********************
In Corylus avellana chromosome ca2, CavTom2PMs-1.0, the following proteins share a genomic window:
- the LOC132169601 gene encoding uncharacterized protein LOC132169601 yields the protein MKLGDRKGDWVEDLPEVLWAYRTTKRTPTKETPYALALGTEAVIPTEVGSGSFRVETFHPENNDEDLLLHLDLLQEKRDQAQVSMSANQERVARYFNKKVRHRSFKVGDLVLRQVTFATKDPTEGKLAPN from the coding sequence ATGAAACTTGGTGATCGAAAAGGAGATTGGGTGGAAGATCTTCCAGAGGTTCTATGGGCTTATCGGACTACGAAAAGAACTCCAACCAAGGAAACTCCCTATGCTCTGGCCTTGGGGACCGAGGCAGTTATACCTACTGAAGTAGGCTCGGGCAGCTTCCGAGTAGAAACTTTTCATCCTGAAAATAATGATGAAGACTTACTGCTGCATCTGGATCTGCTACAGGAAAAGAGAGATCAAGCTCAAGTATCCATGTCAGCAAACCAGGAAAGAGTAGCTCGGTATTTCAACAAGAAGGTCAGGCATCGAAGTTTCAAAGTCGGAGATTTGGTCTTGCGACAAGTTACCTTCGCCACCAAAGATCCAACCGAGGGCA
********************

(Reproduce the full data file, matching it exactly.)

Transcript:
In Corylus avellana chromosome ca2, CavTom2PMs-1.0, the following proteins share a genomic window:
- the LOC132169601 gene encoding uncharacterized protein LOC132169601 yields the protein MKLGDRKGDWVEDLPEVLWAYRTTKRTPTKETPYALALGTEAVIPTEVGSGSFRVETFHPENNDEDLLLHLDLLQEKRDQAQVSMSANQERVARYFNKKVRHRSFKVGDLVLRQVTFATKDPTEGKLAPN from the coding sequence ATGAAACTTGGTGATCGAAAAGGAGATTGGGTGGAAGATCTTCCAGAGGTTCTATGGGCTTATCGGACTACGAAAAGAACTCCAACCAAGGAAACTCCCTATGCTCTGGCCTTGGGGACCGAGGCAGTTATACCTACTGAAGTAGGCTCGGGCAGCTTCCGAGTAGAAACTTTTCATCCTGAAAATAATGATGAAGACTTACTGCTGCATCTGGATCTGCTACAGGAAAAGAGAGATCAAGCTCAAGTATCCATGTCAGCAAACCAGGAAAGAGTAGCTCGGTATTTCAACAAGAAGGTCAGGCATCGAAGTTTCAAAGTCGGAGATTTGGTCTTGCGACAAGTTACCTTCGCCACCAAAGATCCAACCGAGGGCA